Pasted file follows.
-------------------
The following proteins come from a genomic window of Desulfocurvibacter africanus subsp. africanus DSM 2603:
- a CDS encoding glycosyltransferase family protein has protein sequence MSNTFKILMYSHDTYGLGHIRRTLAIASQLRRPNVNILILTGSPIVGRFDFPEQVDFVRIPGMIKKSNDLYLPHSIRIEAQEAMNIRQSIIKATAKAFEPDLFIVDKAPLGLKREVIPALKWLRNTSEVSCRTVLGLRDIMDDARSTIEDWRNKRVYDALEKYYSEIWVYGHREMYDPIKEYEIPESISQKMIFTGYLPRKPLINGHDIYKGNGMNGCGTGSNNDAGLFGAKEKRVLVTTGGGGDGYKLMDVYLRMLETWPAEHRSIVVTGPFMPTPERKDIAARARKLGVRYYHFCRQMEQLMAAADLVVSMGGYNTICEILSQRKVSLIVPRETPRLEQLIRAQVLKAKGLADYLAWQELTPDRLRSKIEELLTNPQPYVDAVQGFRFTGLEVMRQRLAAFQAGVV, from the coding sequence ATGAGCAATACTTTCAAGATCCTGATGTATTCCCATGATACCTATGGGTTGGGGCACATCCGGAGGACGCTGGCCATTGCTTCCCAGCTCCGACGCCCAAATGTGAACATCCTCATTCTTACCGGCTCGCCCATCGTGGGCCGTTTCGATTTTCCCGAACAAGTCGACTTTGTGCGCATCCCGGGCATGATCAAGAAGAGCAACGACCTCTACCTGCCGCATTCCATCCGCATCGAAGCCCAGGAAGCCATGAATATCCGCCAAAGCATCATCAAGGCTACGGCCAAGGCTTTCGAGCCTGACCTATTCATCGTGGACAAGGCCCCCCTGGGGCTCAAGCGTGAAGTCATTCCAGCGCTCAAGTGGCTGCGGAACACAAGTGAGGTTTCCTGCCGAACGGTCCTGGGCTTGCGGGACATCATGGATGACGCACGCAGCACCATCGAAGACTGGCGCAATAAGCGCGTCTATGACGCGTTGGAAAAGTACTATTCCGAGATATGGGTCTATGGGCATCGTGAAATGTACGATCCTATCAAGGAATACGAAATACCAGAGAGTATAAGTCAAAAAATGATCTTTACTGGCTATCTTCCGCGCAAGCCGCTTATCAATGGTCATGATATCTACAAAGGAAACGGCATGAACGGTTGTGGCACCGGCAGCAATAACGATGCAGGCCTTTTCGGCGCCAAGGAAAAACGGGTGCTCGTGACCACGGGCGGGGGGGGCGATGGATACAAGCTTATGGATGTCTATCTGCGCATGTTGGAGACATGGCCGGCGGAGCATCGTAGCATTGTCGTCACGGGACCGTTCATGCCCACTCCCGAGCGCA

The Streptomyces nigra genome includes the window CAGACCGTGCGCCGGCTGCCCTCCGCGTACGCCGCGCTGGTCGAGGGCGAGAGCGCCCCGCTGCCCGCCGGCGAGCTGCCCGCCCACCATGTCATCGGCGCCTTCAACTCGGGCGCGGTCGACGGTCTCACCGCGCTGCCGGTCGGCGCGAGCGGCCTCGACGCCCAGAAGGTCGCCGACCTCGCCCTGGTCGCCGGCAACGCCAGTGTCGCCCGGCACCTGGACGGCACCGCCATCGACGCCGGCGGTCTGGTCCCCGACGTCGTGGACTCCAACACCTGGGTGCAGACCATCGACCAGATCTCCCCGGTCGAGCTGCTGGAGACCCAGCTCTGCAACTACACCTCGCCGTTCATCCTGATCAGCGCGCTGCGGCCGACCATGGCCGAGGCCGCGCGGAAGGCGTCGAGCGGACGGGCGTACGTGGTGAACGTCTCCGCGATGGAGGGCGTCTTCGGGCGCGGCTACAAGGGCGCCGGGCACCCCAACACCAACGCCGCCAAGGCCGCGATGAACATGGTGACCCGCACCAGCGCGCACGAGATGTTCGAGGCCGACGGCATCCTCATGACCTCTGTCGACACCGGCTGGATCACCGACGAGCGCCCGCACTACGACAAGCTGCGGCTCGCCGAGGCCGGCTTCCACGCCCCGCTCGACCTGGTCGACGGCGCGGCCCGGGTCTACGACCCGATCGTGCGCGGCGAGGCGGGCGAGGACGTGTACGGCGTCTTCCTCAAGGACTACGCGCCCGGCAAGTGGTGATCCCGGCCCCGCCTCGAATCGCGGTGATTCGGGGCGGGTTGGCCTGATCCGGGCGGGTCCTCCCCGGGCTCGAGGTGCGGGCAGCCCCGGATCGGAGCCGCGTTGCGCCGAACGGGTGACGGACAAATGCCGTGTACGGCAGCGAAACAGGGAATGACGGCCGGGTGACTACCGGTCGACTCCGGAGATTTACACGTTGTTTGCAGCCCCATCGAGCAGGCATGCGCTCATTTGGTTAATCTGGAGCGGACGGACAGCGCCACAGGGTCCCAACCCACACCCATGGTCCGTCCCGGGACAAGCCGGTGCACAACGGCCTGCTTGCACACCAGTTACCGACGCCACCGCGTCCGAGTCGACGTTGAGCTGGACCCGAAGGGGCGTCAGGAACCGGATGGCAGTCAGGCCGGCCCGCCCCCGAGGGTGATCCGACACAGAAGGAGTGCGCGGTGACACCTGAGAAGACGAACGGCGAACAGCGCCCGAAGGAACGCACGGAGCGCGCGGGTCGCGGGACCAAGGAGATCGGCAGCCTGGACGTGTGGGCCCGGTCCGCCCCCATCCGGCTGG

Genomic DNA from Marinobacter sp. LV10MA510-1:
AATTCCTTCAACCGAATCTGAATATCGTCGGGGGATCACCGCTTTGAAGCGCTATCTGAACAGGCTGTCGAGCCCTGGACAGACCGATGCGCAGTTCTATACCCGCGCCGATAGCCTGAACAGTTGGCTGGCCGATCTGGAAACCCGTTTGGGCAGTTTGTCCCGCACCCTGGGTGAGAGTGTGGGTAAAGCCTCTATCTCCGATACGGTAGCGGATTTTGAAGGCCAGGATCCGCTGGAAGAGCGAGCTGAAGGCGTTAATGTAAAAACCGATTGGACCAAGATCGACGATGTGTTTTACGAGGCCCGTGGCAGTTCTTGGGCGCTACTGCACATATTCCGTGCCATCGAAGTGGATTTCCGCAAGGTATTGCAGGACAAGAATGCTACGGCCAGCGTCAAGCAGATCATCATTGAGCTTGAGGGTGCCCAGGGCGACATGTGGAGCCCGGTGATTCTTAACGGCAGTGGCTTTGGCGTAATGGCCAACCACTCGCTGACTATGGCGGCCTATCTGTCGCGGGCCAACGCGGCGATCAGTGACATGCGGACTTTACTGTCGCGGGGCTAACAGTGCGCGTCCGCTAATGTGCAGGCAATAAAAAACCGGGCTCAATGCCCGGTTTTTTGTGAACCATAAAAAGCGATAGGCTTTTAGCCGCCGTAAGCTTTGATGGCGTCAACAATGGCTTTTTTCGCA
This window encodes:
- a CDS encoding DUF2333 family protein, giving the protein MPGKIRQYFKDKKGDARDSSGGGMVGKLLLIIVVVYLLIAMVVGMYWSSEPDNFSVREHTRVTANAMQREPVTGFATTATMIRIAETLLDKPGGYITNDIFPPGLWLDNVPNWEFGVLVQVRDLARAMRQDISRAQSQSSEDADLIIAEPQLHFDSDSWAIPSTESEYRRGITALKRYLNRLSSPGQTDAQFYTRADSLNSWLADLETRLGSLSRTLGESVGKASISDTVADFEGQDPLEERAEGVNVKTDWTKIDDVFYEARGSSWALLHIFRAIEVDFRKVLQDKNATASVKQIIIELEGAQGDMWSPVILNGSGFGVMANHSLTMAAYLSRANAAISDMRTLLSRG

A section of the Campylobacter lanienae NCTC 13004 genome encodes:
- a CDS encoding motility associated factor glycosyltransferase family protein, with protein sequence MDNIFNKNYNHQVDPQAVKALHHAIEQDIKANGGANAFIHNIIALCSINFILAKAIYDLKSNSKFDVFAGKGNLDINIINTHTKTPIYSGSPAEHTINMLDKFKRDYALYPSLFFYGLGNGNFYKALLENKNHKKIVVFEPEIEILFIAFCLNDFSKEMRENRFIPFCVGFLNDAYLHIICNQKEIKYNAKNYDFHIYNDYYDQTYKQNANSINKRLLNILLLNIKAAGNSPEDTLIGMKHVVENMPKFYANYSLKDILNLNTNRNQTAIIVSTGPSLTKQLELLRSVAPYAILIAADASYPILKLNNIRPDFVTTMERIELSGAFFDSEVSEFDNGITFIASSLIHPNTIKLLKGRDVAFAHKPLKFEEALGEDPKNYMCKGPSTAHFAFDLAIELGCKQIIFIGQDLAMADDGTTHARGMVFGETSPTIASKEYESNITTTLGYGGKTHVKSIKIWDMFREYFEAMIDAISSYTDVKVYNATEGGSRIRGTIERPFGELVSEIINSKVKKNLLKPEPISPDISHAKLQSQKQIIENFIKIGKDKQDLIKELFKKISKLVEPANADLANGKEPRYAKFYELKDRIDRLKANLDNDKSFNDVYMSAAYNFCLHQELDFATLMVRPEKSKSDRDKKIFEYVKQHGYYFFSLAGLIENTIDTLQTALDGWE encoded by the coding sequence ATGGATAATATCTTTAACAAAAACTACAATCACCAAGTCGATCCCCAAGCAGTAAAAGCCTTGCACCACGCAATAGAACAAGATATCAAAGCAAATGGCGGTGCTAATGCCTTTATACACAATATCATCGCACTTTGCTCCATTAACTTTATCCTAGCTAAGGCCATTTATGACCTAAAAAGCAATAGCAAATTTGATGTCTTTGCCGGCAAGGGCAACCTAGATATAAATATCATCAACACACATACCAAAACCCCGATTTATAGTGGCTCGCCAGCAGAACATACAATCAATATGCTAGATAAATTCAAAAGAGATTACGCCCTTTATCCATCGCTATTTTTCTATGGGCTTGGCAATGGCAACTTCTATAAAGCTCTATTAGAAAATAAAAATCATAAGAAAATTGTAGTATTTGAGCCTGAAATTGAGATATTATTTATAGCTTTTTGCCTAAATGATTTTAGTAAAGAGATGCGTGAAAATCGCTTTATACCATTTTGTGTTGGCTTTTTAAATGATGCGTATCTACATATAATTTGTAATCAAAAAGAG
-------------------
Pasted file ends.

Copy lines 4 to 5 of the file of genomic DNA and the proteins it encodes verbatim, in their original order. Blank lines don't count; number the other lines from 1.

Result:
Genomic DNA from Marinobacter sp. LV10MA510-1:
AATTCCTTCAACCGAATCTGAATATCGTCGGGGGATCACCGCTTTGAAGCGCTATCTGAACAGGCTGTCGAGCCCTGGACAGACCGATGCGCAGTTCTATACCCGCGCCGATAGCCTGAACAGTTGGCTGGCCGATCTGGAAACCCGTTTGGGCAGTTTGTCCCGCACCCTGGGTGAGAGTGTGGGTAAAGCCTCTATCTCCGATACGGTAGCGGATTTTGAAGGCCAGGATCCGCTGGAAGAGCGAGCTGAAGGCGTTAATGTAAAAACCGATTGGACCAAGATCGACGATGTGTTTTACGAGGCCCGTGGCAGTTCTTGGGCGCTACTGCACATATTCCGTGCCATCGAAGTGGATTTCCGCAAGGTATTGCAGGACAAGAATGCTACGGCCAGCGTCAAGCAGATCATCATTGAGCTTGAGGGTGCCCAGGGCGACATGTGGAGCCCGGTGATTCTTAACGGCAGTGGCTTTGGCGTAATGGCCAACCACTCGCTGACTATGGCGGCCTATCTGTCGCGGGCCAACGCGGCGATCAGTGACATGCGGACTTTACTGTCGCGGGGCTAACAGTGCGCGTCCGCTAATGTGCAGGCAATAAAAAACCGGGCTCAATGCCCGGTTTTTTGTGAACCATAAAAAGCGATAGGCTTTTAGCCGCCGTAAGCTTTGATGGCGTCAACAATGGCTTTTTTCGCA